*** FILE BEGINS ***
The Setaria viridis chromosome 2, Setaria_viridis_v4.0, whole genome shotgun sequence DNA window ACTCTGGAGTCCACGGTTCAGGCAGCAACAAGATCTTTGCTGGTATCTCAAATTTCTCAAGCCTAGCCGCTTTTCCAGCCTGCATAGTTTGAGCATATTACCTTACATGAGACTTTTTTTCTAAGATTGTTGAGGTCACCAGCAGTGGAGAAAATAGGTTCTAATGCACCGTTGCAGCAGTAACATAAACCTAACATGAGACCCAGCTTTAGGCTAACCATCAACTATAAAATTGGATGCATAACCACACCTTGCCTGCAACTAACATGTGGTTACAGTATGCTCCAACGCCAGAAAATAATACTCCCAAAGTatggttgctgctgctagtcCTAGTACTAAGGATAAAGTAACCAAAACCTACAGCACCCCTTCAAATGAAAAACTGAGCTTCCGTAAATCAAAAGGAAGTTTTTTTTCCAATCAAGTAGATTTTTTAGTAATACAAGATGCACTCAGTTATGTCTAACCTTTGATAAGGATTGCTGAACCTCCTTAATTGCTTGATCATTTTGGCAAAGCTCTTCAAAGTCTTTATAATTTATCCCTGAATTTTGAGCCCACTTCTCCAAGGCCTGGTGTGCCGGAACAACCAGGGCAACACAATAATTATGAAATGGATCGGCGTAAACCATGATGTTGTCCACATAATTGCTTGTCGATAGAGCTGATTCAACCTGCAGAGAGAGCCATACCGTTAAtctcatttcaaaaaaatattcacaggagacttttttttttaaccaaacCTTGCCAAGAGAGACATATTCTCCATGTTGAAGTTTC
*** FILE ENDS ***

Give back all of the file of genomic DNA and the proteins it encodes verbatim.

The Setaria viridis chromosome 2, Setaria_viridis_v4.0, whole genome shotgun sequence DNA window ACTCTGGAGTCCACGGTTCAGGCAGCAACAAGATCTTTGCTGGTATCTCAAATTTCTCAAGCCTAGCCGCTTTTCCAGCCTGCATAGTTTGAGCATATTACCTTACATGAGACTTTTTTTCTAAGATTGTTGAGGTCACCAGCAGTGGAGAAAATAGGTTCTAATGCACCGTTGCAGCAGTAACATAAACCTAACATGAGACCCAGCTTTAGGCTAACCATCAACTATAAAATTGGATGCATAACCACACCTTGCCTGCAACTAACATGTGGTTACAGTATGCTCCAACGCCAGAAAATAATACTCCCAAAGTatggttgctgctgctagtcCTAGTACTAAGGATAAAGTAACCAAAACCTACAGCACCCCTTCAAATGAAAAACTGAGCTTCCGTAAATCAAAAGGAAGTTTTTTTTCCAATCAAGTAGATTTTTTAGTAATACAAGATGCACTCAGTTATGTCTAACCTTTGATAAGGATTGCTGAACCTCCTTAATTGCTTGATCATTTTGGCAAAGCTCTTCAAAGTCTTTATAATTTATCCCTGAATTTTGAGCCCACTTCTCCAAGGCCTGGTGTGCCGGAACAACCAGGGCAACACAATAATTATGAAATGGATCGGCGTAAACCATGATGTTGTCCACATAATTGCTTGTCGATAGAGCTGATTCAACCTGCAGAGAGAGCCATACCGTTAAtctcatttcaaaaaaatattcacaggagacttttttttttaaccaaacCTTGCCAAGAGAGACATATTCTCCATGTTGAAGTTTC